I don’t think you can really call a debate a win if it is based on misinformation. I’m picking only one item today, from The New York Times‘s fact checking site, which disputes much more of what the Republican candidate said last night:
“Mr. Romney says Mr. Obama doubled the deficit. That is not true. When Mr. Obama took office in January 2009, the Congressional Budget Office had already projected that the deficit for fiscal year 2009, which ended Sept. 30 of that year, would be $1.2 trillion. (It ended up as $1.4 trillion.) For fiscal year 2012, which ended last week, the deficit is expected to be $1.1 trillion — just under the level in the year he was inaugurated. Measured as a share of the economy, as economists prefer, the deficit has declined more significantly — from 10.1 percent of the economy’s total output in 2009 to 7.3 percent for 2012.”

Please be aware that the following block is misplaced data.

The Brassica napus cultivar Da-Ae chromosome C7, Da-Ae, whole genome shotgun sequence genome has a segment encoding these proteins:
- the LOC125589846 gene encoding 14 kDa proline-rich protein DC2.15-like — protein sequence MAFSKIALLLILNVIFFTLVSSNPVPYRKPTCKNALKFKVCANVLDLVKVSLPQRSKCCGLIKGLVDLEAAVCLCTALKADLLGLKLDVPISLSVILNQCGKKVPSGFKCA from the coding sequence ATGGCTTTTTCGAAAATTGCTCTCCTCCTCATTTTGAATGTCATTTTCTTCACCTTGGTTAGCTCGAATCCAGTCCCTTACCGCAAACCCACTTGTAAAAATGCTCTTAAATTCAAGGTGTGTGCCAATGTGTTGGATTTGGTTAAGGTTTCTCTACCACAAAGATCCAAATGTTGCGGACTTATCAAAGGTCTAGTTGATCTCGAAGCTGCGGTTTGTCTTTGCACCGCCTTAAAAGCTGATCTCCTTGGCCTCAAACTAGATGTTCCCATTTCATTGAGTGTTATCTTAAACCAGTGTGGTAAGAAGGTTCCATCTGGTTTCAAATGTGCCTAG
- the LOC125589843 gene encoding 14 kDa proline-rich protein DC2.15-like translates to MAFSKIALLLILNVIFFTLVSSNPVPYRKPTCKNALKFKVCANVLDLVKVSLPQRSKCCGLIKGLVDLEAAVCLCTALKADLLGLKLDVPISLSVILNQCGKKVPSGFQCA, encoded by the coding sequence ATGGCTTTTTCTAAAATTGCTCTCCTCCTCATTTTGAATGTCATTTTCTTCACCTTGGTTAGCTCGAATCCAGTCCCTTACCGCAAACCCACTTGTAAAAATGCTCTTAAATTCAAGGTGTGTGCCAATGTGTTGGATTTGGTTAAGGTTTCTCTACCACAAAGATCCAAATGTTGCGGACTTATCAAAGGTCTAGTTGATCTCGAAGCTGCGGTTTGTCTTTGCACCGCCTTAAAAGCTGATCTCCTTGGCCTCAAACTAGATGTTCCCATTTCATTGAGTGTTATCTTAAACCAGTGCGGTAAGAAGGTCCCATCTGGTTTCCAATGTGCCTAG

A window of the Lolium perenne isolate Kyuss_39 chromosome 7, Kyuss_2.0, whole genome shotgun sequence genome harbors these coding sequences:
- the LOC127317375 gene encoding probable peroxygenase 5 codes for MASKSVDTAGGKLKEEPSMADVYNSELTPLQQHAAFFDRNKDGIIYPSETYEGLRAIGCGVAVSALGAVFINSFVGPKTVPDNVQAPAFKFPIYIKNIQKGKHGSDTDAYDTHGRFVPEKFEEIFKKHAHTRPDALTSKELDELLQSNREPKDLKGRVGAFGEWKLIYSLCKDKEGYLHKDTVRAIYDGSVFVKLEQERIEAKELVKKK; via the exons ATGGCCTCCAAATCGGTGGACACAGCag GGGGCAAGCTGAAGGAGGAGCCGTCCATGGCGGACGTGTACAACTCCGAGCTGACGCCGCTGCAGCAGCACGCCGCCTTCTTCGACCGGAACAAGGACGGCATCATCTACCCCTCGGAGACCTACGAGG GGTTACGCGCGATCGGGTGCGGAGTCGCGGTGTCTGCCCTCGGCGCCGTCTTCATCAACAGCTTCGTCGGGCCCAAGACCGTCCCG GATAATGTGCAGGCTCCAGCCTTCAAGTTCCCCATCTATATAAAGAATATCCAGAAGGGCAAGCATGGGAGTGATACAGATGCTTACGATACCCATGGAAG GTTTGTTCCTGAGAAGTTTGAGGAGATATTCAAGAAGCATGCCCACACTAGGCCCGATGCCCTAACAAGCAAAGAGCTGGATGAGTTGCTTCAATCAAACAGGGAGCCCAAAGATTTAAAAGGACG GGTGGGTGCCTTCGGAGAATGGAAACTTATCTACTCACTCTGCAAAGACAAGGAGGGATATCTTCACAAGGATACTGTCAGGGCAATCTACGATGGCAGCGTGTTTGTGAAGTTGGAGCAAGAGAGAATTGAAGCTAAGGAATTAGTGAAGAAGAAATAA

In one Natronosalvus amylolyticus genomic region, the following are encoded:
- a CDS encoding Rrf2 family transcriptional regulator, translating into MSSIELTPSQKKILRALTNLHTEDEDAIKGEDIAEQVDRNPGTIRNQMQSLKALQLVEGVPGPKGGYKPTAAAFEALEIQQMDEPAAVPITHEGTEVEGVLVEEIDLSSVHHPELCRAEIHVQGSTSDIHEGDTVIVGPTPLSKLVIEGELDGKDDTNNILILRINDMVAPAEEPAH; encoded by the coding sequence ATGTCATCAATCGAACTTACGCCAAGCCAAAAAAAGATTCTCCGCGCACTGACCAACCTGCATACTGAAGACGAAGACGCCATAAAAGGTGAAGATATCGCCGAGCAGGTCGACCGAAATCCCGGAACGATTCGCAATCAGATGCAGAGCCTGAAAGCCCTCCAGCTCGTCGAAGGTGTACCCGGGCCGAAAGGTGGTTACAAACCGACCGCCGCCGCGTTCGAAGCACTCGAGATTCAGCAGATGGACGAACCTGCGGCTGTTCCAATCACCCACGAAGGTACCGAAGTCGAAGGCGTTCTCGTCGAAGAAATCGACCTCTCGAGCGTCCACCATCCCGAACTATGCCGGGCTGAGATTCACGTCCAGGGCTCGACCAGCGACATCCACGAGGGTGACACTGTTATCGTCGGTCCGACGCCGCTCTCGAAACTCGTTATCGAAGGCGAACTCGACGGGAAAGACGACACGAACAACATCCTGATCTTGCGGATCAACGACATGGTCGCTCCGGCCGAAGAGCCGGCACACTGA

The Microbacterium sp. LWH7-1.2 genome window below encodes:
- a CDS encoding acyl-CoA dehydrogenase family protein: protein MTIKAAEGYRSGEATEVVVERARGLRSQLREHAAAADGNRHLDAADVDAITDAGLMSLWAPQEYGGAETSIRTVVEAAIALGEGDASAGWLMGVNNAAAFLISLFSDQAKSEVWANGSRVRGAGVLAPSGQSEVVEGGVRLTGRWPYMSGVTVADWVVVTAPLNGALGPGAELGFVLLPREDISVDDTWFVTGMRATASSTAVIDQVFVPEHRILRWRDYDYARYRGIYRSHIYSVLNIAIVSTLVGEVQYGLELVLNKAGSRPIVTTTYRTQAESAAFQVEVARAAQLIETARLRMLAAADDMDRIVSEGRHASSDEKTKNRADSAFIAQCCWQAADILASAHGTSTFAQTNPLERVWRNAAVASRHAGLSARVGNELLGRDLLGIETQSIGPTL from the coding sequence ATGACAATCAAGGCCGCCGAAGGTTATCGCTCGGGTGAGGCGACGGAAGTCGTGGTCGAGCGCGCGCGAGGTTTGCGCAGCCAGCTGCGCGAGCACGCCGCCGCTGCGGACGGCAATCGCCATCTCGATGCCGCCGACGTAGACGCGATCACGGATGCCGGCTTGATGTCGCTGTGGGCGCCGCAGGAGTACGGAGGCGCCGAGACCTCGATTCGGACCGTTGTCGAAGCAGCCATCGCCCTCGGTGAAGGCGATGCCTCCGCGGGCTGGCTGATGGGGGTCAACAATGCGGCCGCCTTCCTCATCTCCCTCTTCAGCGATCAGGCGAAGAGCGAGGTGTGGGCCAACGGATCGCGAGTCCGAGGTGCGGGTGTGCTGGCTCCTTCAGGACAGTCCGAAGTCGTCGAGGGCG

I cannot comment with any authority. I did not watch or listen to the debate, as I do not have television at home, and I had parental duties that kept me busy through much of the action. Yet one revelatory moment came to my attention as my daughter and I exited our car, heading home from her soccer practice. She said “Look, Mommy, everyone’s watching the debate.” Sure enough, from darkened living rooms around the block came the blue glow of the talking heads doing what they do. I mentioned to my daughter that I didn’t believe much of what Mr. Romney said in general, so I didn’t really want to listen to him speak. And my wise offspring noted: “Well, Romney just interrupted Obama, who is waiting patiently for him to finish.”
Apparently nice guys do finish last.
(Next time I’m volunteering my 11-year-old as moderator. From the buzz I’ve heard, she might do a better job of keeping the candidates in line.)
UPDATE: read Paul Krugman’s op-ed in The New York Times about another whopper regarding Romney’s own health care proposal. He doesn’t even understand his own policies (or he is deliberately misleading his constituents).